Dear Gitano: Thanks for your response. Very clear!
A few years ago, at a gun show, I purchased 3 cartridges, for my little collection. I still have them, a 45/70, a 38/55, and a 50/70. Got rifles for the first two, and am very happy with them,... still looking at that third cartridge.
I couldn't answer why I would need anything like that, but that big "pumpkin" is just fascinating. You might understand. And there just ain't many places to try to learn about such matters as this so thanks again.
I sincerely hope you get your Buff.
Woodbutcher

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post #13 of 206 (permalink) Old 09-01-2007, 06:34 PM
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Default Re: Single Shot Rifle Picures

Loading for my .50-140 is a pain, especially making the bullets. Here is my lead melter with an adjustable gang mold to cast cylinders to pound into bullets.
[img]
Here is the gang mold in an open position along side a conventional mold.

Here are some lead cylinders, 580 grains.
[img]
Here's the hammer die, body, plunger and nose forming end.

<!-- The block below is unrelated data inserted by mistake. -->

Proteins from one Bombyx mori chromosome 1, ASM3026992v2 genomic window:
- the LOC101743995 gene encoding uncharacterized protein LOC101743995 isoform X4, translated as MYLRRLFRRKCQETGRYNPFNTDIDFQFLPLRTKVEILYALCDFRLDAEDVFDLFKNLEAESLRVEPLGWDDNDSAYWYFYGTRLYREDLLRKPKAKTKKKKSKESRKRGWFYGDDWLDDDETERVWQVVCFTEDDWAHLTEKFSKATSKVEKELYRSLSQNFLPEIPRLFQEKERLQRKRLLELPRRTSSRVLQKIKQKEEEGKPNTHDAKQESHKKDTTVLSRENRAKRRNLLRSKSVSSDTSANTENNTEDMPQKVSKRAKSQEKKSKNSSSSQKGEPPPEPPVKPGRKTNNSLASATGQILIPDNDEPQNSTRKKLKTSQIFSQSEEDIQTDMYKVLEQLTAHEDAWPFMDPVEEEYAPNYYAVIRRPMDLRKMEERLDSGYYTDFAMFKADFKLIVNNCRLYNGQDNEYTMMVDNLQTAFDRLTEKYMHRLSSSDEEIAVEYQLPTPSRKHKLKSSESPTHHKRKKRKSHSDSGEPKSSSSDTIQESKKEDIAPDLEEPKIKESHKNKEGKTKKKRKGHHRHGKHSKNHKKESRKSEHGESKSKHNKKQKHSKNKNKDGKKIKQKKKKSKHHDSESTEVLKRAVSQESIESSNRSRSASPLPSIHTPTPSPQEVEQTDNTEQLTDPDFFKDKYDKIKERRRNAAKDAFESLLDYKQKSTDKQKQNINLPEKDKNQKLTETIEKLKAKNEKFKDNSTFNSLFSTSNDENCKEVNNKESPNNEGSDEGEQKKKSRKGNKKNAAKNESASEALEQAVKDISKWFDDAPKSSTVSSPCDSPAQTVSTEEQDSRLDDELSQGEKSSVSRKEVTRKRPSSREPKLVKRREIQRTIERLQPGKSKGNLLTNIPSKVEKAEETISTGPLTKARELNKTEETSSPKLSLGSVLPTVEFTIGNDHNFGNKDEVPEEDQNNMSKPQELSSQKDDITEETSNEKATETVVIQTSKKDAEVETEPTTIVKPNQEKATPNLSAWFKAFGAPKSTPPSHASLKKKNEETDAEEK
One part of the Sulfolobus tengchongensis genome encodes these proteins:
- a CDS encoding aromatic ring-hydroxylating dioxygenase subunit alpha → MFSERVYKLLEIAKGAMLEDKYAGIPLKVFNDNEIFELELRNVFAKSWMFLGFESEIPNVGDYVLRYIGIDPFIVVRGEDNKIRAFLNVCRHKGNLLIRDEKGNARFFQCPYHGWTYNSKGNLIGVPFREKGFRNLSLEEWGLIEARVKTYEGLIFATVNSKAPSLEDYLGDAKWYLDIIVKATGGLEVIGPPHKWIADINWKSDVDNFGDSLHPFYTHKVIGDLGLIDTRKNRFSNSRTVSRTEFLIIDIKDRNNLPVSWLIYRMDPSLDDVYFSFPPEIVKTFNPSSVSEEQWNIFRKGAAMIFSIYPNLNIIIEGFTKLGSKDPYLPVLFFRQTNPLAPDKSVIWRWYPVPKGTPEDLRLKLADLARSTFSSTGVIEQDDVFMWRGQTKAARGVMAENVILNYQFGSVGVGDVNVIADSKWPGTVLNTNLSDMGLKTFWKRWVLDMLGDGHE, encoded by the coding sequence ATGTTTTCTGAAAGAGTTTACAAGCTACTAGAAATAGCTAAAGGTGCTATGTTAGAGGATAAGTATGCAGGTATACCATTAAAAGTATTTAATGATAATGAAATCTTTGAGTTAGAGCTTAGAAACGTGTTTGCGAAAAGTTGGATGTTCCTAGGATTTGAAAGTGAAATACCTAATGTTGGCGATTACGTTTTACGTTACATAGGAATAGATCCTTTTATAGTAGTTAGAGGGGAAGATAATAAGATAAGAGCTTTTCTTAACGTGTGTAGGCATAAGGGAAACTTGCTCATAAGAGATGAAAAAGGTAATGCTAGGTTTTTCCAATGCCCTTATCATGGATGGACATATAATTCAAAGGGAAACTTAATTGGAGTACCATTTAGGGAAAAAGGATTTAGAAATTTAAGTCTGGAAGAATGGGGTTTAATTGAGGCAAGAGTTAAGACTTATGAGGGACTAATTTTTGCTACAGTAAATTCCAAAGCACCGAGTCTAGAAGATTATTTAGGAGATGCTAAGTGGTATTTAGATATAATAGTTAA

[img]
About 40 hard wacks with a big hammer and the bullet is formed.
[img]
A raw cylinder and a formed bullet, both of pure lead.
[img]
Then there is the job of cutting paper, wetting it, wrapping the bullet and cutting of the twisty.
[img]
Here is a loaded .50-140 cartridge along side a .45-70. Velocity is 1,600 fps. It is possible to get over 1,900 fps but recoil is high.
[img]
Another load is three .500 balls (187-grains) at 1,200 fps. They pattern in about 6 inches at 50 yards. I think the balls stay fairly round with the Poly-Patches between them. I also think it would be a good close range deer load.
[img]
Here's the gun they get shot out of, a Thompson-Center TCR-87 with a fiberglass stock I made. Recoil split the factory wood stock.
[img]
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post #14 of 206 (permalink) Old 09-01-2007, 07:41 PM
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Default Re: Single Shot Rifle Picures

IOWA DON, is that bullet making set manufactured nowadays? Or is that a custom made item?
Boy, this thread is gettin better and better!!
Woodbutcher
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post #15 of 206 (permalink) Old 09-01-2007, 08:35 PM
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Default Re: Single Shot Rifle Picures

Quote:
You might understand.